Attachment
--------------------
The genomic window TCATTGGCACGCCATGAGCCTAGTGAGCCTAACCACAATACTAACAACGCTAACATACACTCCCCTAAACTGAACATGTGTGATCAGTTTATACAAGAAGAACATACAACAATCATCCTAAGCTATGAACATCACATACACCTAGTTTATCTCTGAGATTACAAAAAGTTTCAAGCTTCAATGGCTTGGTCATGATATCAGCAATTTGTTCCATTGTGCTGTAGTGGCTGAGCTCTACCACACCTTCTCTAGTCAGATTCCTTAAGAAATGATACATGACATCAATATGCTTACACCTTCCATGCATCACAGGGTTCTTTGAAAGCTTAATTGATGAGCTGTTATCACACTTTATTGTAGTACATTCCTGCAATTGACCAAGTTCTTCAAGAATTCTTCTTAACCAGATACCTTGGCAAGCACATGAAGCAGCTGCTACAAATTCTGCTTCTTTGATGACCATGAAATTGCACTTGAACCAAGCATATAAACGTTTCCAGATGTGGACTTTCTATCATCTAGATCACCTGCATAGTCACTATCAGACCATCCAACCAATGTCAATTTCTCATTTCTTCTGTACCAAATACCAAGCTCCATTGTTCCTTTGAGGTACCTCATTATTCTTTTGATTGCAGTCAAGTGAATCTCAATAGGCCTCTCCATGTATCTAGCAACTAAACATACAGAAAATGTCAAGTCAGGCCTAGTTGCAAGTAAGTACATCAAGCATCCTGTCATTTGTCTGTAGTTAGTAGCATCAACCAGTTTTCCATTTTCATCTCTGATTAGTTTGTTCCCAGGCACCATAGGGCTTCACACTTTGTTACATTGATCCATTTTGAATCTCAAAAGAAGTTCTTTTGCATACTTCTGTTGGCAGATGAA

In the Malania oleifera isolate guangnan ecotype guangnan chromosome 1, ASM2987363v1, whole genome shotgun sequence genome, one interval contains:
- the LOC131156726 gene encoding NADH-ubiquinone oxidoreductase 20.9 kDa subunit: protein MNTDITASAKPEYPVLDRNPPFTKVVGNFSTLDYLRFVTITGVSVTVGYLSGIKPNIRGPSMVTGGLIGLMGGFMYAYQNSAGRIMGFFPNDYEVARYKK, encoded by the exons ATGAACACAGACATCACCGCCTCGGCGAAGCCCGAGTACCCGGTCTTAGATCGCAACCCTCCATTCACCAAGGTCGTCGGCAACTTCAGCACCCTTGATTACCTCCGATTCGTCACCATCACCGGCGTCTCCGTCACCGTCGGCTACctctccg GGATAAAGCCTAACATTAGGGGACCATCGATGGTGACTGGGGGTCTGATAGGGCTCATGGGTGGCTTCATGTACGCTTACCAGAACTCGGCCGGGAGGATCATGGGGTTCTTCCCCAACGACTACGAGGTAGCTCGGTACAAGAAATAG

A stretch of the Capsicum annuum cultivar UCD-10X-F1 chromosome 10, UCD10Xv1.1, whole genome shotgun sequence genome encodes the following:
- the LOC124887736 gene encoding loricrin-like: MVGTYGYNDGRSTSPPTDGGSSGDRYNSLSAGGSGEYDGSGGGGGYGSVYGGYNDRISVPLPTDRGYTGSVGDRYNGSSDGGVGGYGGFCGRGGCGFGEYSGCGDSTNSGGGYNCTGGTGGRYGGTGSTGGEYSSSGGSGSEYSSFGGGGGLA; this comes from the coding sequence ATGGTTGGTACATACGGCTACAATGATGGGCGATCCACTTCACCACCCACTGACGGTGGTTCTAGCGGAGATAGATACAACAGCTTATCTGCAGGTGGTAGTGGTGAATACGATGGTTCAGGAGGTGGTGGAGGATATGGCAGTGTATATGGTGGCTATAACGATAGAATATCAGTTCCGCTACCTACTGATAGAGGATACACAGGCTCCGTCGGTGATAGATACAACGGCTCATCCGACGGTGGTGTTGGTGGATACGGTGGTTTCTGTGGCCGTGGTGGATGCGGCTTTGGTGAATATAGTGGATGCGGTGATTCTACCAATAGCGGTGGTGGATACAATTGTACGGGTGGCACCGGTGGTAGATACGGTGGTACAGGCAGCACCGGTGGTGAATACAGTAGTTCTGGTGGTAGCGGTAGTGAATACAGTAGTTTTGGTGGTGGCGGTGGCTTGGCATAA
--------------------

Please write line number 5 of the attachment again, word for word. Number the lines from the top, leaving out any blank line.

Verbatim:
- the LOC124887736 gene encoding loricrin-like: MVGTYGYNDGRSTSPPTDGGSSGDRYNSLSAGGSGEYDGSGGGGGYGSVYGGYNDRISVPLPTDRGYTGSVGDRYNGSSDGGVGGYGGFCGRGGCGFGEYSGCGDSTNSGGGYNCTGGTGGRYGGTGSTGGEYSSSGGSGSEYSSFGGGGGLA; this comes from the coding sequence ATGGTTGGTACATACGGCTACAATGATGGGCGATCCACTTCACCACCCACTGACGGTGGTTCTAGCGGAGATAGATACAACAGCTTATCTGCAGGTGGTAGTGGTGAATACGATGGTTCAGGAGGTGGTGGAGGATATGGCAGTGTATATGGTGGCTATAACGATAGAATATCAGTTCCGCTACCTACTGATAGAGGATACACAGGCTCCGTCGGTGATAGATACAACGGCTCATCCGACGGTGGTGTTGGTGGATACGGTGGTTTCTGTGGCCGTGGTGGATGCGGCTTTGGTGAATATAGTGGATGCGGTGATTCTACCAATAGCGGTGGTGGATACAATTGTACGGGTGGCACCGGTGGTAGATACGGTGGTACAGGCAGCACCGGTGGTGAATACAGTAGTTCTGGTGGTAGCGGTAGTGAATACAGTAGTTTTGGTGGTGGCGGTGGCTTGGCATAA